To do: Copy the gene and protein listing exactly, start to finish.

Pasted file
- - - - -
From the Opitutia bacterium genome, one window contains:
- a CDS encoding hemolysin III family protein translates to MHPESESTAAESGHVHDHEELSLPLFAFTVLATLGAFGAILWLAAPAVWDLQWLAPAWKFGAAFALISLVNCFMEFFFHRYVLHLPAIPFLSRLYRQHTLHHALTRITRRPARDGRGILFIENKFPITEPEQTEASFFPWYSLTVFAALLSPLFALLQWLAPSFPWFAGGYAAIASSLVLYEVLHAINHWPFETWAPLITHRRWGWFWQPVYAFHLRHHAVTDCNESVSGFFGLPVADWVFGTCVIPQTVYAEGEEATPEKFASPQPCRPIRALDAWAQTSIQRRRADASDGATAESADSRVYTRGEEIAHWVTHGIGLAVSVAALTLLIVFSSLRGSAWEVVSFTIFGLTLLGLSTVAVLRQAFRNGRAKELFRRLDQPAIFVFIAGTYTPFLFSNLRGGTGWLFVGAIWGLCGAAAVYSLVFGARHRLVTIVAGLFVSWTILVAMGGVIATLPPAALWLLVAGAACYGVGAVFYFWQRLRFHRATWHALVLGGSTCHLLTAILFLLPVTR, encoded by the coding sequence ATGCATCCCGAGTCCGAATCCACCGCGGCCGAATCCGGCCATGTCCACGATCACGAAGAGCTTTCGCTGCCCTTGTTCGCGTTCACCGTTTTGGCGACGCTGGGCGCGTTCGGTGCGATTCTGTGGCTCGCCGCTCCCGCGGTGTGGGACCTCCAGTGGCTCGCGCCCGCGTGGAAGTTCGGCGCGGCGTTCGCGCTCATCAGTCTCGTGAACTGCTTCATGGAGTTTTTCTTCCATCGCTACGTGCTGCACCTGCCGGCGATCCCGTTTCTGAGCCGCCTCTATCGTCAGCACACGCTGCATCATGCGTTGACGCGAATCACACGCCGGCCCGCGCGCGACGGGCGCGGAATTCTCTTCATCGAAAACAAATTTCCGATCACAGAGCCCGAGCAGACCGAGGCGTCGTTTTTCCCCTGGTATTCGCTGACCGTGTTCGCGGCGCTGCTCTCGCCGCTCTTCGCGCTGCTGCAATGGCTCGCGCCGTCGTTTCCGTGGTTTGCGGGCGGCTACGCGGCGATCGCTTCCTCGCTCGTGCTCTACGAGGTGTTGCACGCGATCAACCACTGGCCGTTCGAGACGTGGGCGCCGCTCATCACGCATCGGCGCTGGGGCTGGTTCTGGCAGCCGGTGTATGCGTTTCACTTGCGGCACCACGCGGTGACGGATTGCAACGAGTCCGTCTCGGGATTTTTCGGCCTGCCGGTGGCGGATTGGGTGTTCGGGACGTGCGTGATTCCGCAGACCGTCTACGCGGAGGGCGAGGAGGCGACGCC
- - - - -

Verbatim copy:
From the Opitutia bacterium genome, one window contains:
- a CDS encoding hemolysin III family protein translates to MHPESESTAAESGHVHDHEELSLPLFAFTVLATLGAFGAILWLAAPAVWDLQWLAPAWKFGAAFALISLVNCFMEFFFHRYVLHLPAIPFLSRLYRQHTLHHALTRITRRPARDGRGILFIENKFPITEPEQTEASFFPWYSLTVFAALLSPLFALLQWLAPSFPWFAGGYAAIASSLVLYEVLHAINHWPFETWAPLITHRRWGWFWQPVYAFHLRHHAVTDCNESVSGFFGLPVADWVFGTCVIPQTVYAEGEEATPEKFASPQPCRPIRALDAWAQTSIQRRRADASDGATAESADSRVYTRGEEIAHWVTHGIGLAVSVAALTLLIVFSSLRGSAWEVVSFTIFGLTLLGLSTVAVLRQAFRNGRAKELFRRLDQPAIFVFIAGTYTPFLFSNLRGGTGWLFVGAIWGLCGAAAVYSLVFGARHRLVTIVAGLFVSWTILVAMGGVIATLPPAALWLLVAGAACYGVGAVFYFWQRLRFHRATWHALVLGGSTCHLLTAILFLLPVTR, encoded by the coding sequence ATGCATCCCGAGTCCGAATCCACCGCGGCCGAATCCGGCCATGTCCACGATCACGAAGAGCTTTCGCTGCCCTTGTTCGCGTTCACCGTTTTGGCGACGCTGGGCGCGTTCGGTGCGATTCTGTGGCTCGCCGCTCCCGCGGTGTGGGACCTCCAGTGGCTCGCGCCCGCGTGGAAGTTCGGCGCGGCGTTCGCGCTCATCAGTCTCGTGAACTGCTTCATGGAGTTTTTCTTCCATCGCTACGTGCTGCACCTGCCGGCGATCCCGTTTCTGAGCCGCCTCTATCGTCAGCACACGCTGCATCATGCGTTGACGCGAATCACACGCCGGCCCGCGCGCGACGGGCGCGGAATTCTCTTCATCGAAAACAAATTTCCGATCACAGAGCCCGAGCAGACCGAGGCGTCGTTTTTCCCCTGGTATTCGCTGACCGTGTTCGCGGCGCTGCTCTCGCCGCTCTTCGCGCTGCTGCAATGGCTCGCGCCGTCGTTTCCGTGGTTTGCGGGCGGCTACGCGGCGATCGCTTCCTCGCTCGTGCTCTACGAGGTGTTGCACGCGATCAACCACTGGCCGTTCGAGACGTGGGCGCCGCTCATCACGCATCGGCGCTGGGGCTGGTTCTGGCAGCCGGTGTATGCGTTTCACTTGCGGCACCACGCGGTGACGGATTGCAACGAGTCCGTCTCGGGATTTTTCGGCCTGCCGGTGGCGGATTGGGTGTTCGGGACGTGCGTGATTCCGCAGACCGTCTACGCGGAGGGCGAGGAGGCGACGCC